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Indianapolis is building a 13-mile stretch of cable to power an electric bus line. The Red Line bus service will help up to 150,000 workers make their way across the city, cutting down on car traffic and emissions. This sustainable transportation solution was funded by taxpayers who were willing to raise taxes to build better mass transit solutions. Electric bus technology is improving, and so is the planning necessary to provide consumers with an incentive to use the bus. American cities, especially in an age where federal dollars are no longer free flowing, must make mass transit more appealing.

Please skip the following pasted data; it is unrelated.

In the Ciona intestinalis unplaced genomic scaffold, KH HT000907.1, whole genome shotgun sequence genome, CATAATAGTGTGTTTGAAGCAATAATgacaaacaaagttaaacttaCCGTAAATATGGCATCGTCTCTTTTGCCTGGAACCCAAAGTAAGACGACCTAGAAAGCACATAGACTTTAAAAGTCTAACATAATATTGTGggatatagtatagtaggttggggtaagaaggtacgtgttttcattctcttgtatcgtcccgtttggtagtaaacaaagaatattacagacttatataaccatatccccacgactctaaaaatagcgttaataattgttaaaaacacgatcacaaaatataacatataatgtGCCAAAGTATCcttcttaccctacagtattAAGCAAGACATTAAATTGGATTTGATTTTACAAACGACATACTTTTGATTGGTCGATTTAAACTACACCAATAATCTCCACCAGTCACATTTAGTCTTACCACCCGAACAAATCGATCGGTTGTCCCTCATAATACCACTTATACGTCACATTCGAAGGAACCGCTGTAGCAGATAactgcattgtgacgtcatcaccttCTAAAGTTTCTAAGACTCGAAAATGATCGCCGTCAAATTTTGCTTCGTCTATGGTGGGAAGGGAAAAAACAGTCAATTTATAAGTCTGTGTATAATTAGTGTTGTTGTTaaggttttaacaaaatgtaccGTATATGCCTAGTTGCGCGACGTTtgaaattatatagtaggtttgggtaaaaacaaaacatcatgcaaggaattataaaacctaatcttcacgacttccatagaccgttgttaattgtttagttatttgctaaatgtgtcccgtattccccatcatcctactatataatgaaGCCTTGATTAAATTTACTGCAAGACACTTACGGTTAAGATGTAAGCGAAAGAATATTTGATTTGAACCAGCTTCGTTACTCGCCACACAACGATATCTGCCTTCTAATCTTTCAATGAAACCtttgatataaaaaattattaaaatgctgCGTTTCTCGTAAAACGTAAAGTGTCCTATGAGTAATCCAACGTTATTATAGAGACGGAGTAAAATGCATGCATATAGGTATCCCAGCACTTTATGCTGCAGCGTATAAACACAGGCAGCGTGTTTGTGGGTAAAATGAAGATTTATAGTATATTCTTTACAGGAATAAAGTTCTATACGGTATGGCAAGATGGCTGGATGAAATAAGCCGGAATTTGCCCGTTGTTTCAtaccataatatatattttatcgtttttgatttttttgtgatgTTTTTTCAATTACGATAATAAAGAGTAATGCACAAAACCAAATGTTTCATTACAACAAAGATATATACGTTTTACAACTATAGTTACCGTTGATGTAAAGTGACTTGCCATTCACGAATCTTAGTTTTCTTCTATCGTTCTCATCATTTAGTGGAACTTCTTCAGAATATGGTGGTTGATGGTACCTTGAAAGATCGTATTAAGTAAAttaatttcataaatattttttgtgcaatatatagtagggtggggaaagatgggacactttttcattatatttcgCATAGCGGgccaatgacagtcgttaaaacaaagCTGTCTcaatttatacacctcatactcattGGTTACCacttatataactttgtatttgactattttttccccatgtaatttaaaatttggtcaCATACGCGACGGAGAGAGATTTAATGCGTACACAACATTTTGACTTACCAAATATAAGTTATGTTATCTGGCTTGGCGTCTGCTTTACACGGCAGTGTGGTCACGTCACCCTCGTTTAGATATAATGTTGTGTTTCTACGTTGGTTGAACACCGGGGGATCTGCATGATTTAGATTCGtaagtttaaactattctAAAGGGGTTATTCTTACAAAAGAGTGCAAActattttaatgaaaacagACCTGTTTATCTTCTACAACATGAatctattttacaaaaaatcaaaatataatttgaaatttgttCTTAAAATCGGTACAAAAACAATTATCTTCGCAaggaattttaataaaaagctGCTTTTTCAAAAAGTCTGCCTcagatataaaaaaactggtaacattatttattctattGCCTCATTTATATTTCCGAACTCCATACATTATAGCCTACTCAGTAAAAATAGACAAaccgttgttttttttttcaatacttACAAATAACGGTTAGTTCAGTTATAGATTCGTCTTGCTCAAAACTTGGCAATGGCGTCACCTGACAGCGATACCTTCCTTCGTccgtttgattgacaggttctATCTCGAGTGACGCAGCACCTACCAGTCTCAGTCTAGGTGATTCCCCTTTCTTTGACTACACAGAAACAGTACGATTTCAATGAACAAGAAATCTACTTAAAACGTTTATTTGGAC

#6 Walkable Cities

woman in the middle of highway

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Some cities are making plans to give residents more choices about where to walk. Detroit is retooling its streets to emphasize a pedestrian-friendly environment, while Denver is ensuring that all neighborhoods in the city are within a ten-minute walk from a park. Denver’s city planning department is focused on making the capital of Colorado one of the most walkable cities in the nation with plans to cut down solo vehicle trips into the city by 50% in the next twenty years. Walkability is a desirable trait in a city and is usually included on real estate sites that calculate livability scores.

#7 Bike Paths/Multi-Use Paths